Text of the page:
On this Page
- What is babesiosis?
- How do people get infected with Babesia?
- Where do most of the cases of babesiosis occur in the United States?
- What are the symptoms and signs of Babesia infection?
- How soon after the exposure do symptoms develop?
- What should I do if I think I might have babesiosis?
- How is babesiosis diagnosed in people who have symptoms of the infection?
- I have been diagnosed with babesiosis. Do I need to tell CDC?
- Can babesiosis be treated?
- Can babesiosis be prevented?
What is babesiosis?
Babesiosis is a disease caused by microscopic parasites that infect red blood cells. Many different species (types) of Babesia parasites have been found in animals, only a few of which have been found in people. Babesia microti—which usually infects white-footed mice and other small mammals—is the main species that has been found in people in the United States. Occasional cases caused by other Babesia species have been detected.
How do people get infected with Babesia?
The main way is through the bite of an infected tick:
- Babesia microti is spread by Ixodes scapularis ticks, which are commonly called blacklegged ticks or deer ticks. (Although white-tailed deer are the most important food source for the adult stage of the tick, deer are not infected with B. microti.)
- The parasite typically is spread by the young nymph stage of the tick. Nymphs are mostly found during warm months (spring and summer) in areas with woods, brush, or grass.
- Infected people might not recall a tick bite because I. scapularis nymphs are very small (about the size of a poppy seed).
Other possible ways of becoming infected with Babesia include:
- receipt of a contaminated blood transfusion (no tests have been licensed yet for donor screening); or
- transmission from an infected mother to her baby during pregnancy or delivery.
Where do most of the cases of babesiosis occur in the United States?
Most cases occur in the Northeast and upper Midwest, particularly in parts of New England, New York state, New Jersey, Wisconsin, and Minnesota. In the Northeast, babesiosis occurs in both inland and coastal areas, including off-shore islands, such as Nantucket and Martha’s Vineyard (Massachusetts); Block Island (Rhode Island); and Shelter Island, Fire Island, and eastern Long Island (New York state).
What are the symptoms and signs of Babesia infection?
Many people who are infected with Babesia microti feel fine and do not have any symptoms. Some people develop flu-like symptoms, such as fever, chills, sweats, headache, body aches, loss of appetite, nausea, or fatigue. Because Babesia parasites infect red blood cells, babesiosis can cause hemolytic anemia (from the destruction of red blood cells).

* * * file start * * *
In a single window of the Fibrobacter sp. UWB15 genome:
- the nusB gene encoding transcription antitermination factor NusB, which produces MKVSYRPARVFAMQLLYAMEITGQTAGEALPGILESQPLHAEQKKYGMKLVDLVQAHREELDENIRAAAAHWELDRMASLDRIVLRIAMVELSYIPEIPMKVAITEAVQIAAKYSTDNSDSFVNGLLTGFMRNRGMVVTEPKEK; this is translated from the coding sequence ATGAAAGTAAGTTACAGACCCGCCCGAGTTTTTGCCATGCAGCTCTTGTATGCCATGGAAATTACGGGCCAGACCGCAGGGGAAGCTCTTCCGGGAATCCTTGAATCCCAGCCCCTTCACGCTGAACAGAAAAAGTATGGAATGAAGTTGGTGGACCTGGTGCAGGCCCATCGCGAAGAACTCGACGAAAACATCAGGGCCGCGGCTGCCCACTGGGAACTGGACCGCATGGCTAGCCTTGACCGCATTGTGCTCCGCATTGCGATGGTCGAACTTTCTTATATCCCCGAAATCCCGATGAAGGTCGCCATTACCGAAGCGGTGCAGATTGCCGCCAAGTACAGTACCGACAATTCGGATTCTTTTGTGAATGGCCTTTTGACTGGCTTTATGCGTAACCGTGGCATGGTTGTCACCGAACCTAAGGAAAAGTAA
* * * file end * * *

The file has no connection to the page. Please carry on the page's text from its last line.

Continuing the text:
Babesiosis can be a severe, life-threatening disease, particularly in people who:
- do not have a spleen;
- have a weak immune system for other reasons (such as cancer, lymphoma, or AIDS);
- have other serious health conditions (such as liver or kidney disease); or
- are elderly.
How soon after the exposure do symptoms develop?
Symptoms, if any, can start within a week or so. They usually develop within a few weeks or months, sometimes longer.
What should I do if I think I might have babesiosis?
See your health care provider.
How is babesiosis diagnosed in people who have symptoms of the infection?
In symptomatic people, babesiosis usually is diagnosed by examining blood under a microscope and seeing Babesia parasites inside red blood cells. To be sure the diagnosis is correct, your health care provider might have specimens of your blood tested by a specialized reference laboratory (such as at CDC or a health department). In addition, your health care provider might decide to have your blood tested for other possible causes of your symptoms, including other tickborne infections, such as Lyme disease and anaplasmosis.
I have been diagnosed with babesiosis. Do I need to tell CDC?
No. It is not necessary for you to report your case to your health department or CDC.
Reportable conditions are diseases that physicians and/or laboratories must report to their state health department. Babesiosis is reportable in some states but not in others. If babesiosis is reportable in your state, the appropriate authority (a physician, hospital, or laboratory) will submit the necessary information to the health department.
Can babesiosis be treated?
Yes. Effective treatments are available. People who do not have symptoms or signs of babesiosis usually do not need to be treated. Health care providers may talk with CDC staff about whether an infected person should be treated, what type of therapy to use, and how long to treat. The first step is to make sure the diagnosis is correct.
Can babesiosis be prevented?
Yes. People can take steps to prevent babesiosis and other tickborne infections. The use of prevention measures is particularly important for people at increased risk for severe babesiosis (for example, people who do not have a spleen). If possible, areas infested with ticks should be avoided, especially during warm months. If such areas cannot be avoided, use protective measures during outdoor activities. See the Prevention and Control page for tips, such as checking yourself daily for ticks. The tiny I. scapularis ticks that spread B. microti usually must stay attached to a person for more than 36-48 hours to be able to transmit the parasite. Daily tick checks can prevent disease transmission.
No vaccine is available to protect people against babesiosis.
This information is not meant to be used for self-diagnosis or as a substitute for consultation with a health care provider. If you have any questions about the parasites described above or think that you may have a parasitic infection, consult a health care provider.